'Thor': Preposterous but Never Quite Stupid

A review of the Kenneth Branagh-directed superhero movie

Thor_post.jpg

Paramount Pictures


The first written reference to the Norse god Thor is believed to have been by the Roman historian Tacitus in De Origine et situ Germanorum in 98 A.D. The first written reference to the superhero Thor wouldn't occur until 18 and a half centuries later, in August 1962, in Marvel Comics' Journey Into Mystery #83. The latter began: "Our story opens on the windy coast of Norway, where we see a frail figure silhouetted against the bleak sky! He is Dr. Don Blake, an American vacationing in Europe! And, as Doctor Blake turns and leaves the site, he doesn't see the strange alien spaceship which silently lands behind him!" Such innocence! Such simplicity! Such exclamatory punctuation!!

The spaceship in question contains a gaggle of extraterrestrial invaders (the "Stone Men from Saturn") intent on enslaving humanity. Fleeing the craggy aliens, Blake hides in a cave, where he happens to find an old walking stick. When he accidentally bangs it against a rock, it ignites like an otherworldly match and—poof!—the stick transforms into a warhammer and the doctor into, well, he's initially not quite sure what. Long blond hair, rippling biceps: could he be Fabio? Such fears are quickly laid to rest when he reads the large block letters on the hammer's side: "Whosoever holds this hammer, if he be worthy, shall possess the power of ...Thor." (One can't help but wonder what Asgardian legalese might be hidden within that ellipsis.)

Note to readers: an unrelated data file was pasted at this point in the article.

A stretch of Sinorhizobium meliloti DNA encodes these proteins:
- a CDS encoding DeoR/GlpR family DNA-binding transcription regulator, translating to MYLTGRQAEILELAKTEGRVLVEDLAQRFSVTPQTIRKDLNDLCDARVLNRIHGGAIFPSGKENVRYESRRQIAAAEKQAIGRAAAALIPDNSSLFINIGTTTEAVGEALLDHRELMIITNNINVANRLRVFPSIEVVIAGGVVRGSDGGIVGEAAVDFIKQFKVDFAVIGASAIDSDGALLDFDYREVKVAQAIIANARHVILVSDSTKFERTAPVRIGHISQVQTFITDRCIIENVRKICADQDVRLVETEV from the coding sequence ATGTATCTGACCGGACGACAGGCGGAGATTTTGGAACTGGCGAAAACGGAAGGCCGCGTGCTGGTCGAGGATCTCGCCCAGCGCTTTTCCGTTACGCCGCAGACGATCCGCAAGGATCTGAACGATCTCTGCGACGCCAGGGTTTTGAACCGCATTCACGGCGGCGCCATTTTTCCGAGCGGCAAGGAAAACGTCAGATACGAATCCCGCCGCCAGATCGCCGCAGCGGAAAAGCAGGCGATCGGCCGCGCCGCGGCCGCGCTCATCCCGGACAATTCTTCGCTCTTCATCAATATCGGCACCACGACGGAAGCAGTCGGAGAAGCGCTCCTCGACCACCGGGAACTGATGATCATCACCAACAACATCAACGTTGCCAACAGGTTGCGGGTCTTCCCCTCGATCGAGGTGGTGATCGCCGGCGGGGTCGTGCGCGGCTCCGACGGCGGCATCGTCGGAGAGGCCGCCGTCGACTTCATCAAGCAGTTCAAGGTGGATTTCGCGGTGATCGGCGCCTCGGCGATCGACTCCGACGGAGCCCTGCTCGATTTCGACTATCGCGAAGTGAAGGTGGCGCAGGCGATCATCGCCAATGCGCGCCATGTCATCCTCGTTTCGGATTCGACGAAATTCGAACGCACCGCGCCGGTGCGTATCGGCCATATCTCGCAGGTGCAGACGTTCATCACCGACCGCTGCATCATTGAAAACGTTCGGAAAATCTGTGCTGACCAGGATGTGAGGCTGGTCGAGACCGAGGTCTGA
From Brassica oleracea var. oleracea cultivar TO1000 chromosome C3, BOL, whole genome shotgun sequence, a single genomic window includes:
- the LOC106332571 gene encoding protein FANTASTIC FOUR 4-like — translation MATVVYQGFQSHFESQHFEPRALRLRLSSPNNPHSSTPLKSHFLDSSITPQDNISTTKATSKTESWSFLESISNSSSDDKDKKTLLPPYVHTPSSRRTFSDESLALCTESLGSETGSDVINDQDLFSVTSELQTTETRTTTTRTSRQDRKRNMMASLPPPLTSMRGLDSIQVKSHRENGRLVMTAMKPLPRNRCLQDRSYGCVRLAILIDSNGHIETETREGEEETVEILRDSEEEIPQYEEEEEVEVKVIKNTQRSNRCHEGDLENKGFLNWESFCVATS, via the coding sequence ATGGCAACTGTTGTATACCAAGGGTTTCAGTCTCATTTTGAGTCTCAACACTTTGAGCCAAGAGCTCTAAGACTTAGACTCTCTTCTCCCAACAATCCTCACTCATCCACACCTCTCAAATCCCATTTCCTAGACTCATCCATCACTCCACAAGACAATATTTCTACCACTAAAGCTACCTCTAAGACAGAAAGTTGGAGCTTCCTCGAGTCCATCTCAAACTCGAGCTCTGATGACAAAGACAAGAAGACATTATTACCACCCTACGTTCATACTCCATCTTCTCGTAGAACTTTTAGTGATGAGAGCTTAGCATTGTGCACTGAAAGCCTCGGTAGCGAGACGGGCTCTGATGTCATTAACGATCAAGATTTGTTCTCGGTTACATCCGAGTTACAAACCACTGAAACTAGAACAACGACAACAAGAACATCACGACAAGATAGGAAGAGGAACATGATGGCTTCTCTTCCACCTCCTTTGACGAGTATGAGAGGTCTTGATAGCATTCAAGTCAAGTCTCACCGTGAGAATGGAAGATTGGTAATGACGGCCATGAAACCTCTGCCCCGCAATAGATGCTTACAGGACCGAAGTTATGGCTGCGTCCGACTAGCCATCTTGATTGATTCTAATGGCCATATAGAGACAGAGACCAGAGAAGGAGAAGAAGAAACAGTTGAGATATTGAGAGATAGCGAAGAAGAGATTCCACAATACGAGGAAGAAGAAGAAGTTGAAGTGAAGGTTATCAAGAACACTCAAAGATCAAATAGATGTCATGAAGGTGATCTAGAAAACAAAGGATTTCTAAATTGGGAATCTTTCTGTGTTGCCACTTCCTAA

Thor arrives in multiplexes a mere half-century later but, in keeping with the temper of the times, the movie does away with Norway, the Saturnian Stone Men, and the frail Dr. Blake himself. Directed by Kenneth Branagh (from whom the producers clearly hoped for a little Shakespearian oomph), the film opens as a cosmic tornado eases down on the smooth sands of New Mexico. Observing the phenomenon are astrophysicist Jane Foster (Natalie Portman), her avuncular mentor (Stellan Skarsgard), and a halfhearted intern (Kat Dennings). In an effort to get closer to the action, the gang drive their van over a man standing dazedly at the epicenter of the storm. (Blond locks? Check. Biceps? Check.) "Where did he come from?" Jane exclaims.

Glad you asked. A substantial chunk of backstory establishes that this is indeed Thor (Chris Hemsworth), newly banished from celestial Asgard by his father Odin (Anthony Hopkins). Incited by his deceitful brother Loki (Tom Hiddleston), the headstrong Teutonic hunk had caused a political incident by launching an unauthorized incursion against the frost giants of Jotunheim. His resulting sentence comingles the Christian and Arthurian: Thor is sent to Earth to live life as a mortal, and his hammer, Mjolnir, is implanted in the Southwestern bedrock, from which it will only be pulled by one who is worthy—unlike, at the moment, Thor—of Thor-ness.

Following his abrupt introduction to the front bumper of Jane's van, the Asgardian and the astrophysicist quickly begin exchanging interested glances. The attraction continues even after a zealous midlevel agent of S.H.I.E.L.D. (Clark Gregg, reprising his role from the Iron Man films) confiscates Jane's research, and Thor tries, with limited success, to retrieve it.

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Christopher Orr is a senior editor and the principal film critic at The Atlantic. He has written on movies for The New Republic, LA Weekly, Salon, and The New York Sun, and has worked as an editor for numerous publications.

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